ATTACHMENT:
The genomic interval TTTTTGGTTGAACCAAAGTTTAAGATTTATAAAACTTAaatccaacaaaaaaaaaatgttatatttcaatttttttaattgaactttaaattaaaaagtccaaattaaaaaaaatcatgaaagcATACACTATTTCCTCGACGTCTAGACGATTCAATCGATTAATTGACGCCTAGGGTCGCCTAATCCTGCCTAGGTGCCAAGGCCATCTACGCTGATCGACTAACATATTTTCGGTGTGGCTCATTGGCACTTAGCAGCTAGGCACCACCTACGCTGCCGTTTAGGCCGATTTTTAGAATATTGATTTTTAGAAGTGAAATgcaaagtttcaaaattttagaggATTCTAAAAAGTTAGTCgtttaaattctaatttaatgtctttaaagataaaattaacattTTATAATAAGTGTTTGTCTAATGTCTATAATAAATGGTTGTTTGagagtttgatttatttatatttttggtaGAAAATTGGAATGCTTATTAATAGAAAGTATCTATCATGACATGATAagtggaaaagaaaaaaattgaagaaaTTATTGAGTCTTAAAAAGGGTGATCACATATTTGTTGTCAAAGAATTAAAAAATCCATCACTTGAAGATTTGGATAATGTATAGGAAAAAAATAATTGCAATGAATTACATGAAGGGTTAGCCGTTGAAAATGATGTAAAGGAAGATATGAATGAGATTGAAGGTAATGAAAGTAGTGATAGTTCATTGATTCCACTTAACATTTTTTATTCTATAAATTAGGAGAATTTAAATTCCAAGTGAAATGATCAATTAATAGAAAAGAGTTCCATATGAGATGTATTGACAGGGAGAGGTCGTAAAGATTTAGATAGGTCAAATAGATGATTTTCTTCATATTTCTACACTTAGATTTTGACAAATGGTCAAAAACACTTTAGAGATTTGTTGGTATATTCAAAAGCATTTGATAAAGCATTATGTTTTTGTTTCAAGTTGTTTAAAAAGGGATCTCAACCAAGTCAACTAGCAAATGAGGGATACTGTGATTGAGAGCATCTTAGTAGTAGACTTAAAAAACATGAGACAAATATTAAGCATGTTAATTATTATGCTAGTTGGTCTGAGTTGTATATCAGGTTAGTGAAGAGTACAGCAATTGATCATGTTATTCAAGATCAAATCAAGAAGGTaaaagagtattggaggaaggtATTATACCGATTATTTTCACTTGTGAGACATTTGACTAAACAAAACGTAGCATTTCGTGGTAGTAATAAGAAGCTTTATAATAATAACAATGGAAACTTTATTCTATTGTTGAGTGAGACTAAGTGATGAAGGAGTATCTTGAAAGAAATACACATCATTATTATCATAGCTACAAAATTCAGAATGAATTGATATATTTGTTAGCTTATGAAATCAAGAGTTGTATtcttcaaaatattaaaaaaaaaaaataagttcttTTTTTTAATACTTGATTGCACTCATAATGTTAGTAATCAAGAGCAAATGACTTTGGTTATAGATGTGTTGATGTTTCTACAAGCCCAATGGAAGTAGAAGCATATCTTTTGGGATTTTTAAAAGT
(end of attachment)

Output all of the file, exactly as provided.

The genomic interval TTTTTGGTTGAACCAAAGTTTAAGATTTATAAAACTTAaatccaacaaaaaaaaaatgttatatttcaatttttttaattgaactttaaattaaaaagtccaaattaaaaaaaatcatgaaagcATACACTATTTCCTCGACGTCTAGACGATTCAATCGATTAATTGACGCCTAGGGTCGCCTAATCCTGCCTAGGTGCCAAGGCCATCTACGCTGATCGACTAACATATTTTCGGTGTGGCTCATTGGCACTTAGCAGCTAGGCACCACCTACGCTGCCGTTTAGGCCGATTTTTAGAATATTGATTTTTAGAAGTGAAATgcaaagtttcaaaattttagaggATTCTAAAAAGTTAGTCgtttaaattctaatttaatgtctttaaagataaaattaacattTTATAATAAGTGTTTGTCTAATGTCTATAATAAATGGTTGTTTGagagtttgatttatttatatttttggtaGAAAATTGGAATGCTTATTAATAGAAAGTATCTATCATGACATGATAagtggaaaagaaaaaaattgaagaaaTTATTGAGTCTTAAAAAGGGTGATCACATATTTGTTGTCAAAGAATTAAAAAATCCATCACTTGAAGATTTGGATAATGTATAGGAAAAAAATAATTGCAATGAATTACATGAAGGGTTAGCCGTTGAAAATGATGTAAAGGAAGATATGAATGAGATTGAAGGTAATGAAAGTAGTGATAGTTCATTGATTCCACTTAACATTTTTTATTCTATAAATTAGGAGAATTTAAATTCCAAGTGAAATGATCAATTAATAGAAAAGAGTTCCATATGAGATGTATTGACAGGGAGAGGTCGTAAAGATTTAGATAGGTCAAATAGATGATTTTCTTCATATTTCTACACTTAGATTTTGACAAATGGTCAAAAACACTTTAGAGATTTGTTGGTATATTCAAAAGCATTTGATAAAGCATTATGTTTTTGTTTCAAGTTGTTTAAAAAGGGATCTCAACCAAGTCAACTAGCAAATGAGGGATACTGTGATTGAGAGCATCTTAGTAGTAGACTTAAAAAACATGAGACAAATATTAAGCATGTTAATTATTATGCTAGTTGGTCTGAGTTGTATATCAGGTTAGTGAAGAGTACAGCAATTGATCATGTTATTCAAGATCAAATCAAGAAGGTaaaagagtattggaggaaggtATTATACCGATTATTTTCACTTGTGAGACATTTGACTAAACAAAACGTAGCATTTCGTGGTAGTAATAAGAAGCTTTATAATAATAACAATGGAAACTTTATTCTATTGTTGAGTGAGACTAAGTGATGAAGGAGTATCTTGAAAGAAATACACATCATTATTATCATAGCTACAAAATTCAGAATGAATTGATATATTTGTTAGCTTATGAAATCAAGAGTTGTATtcttcaaaatattaaaaaaaaaaaataagttcttTTTTTTAATACTTGATTGCACTCATAATGTTAGTAATCAAGAGCAAATGACTTTGGTTATAGATGTGTTGATGTTTCTACAAGCCCAATGGAAGTAGAAGCATATCTTTTGGGATTTTTAAAAGT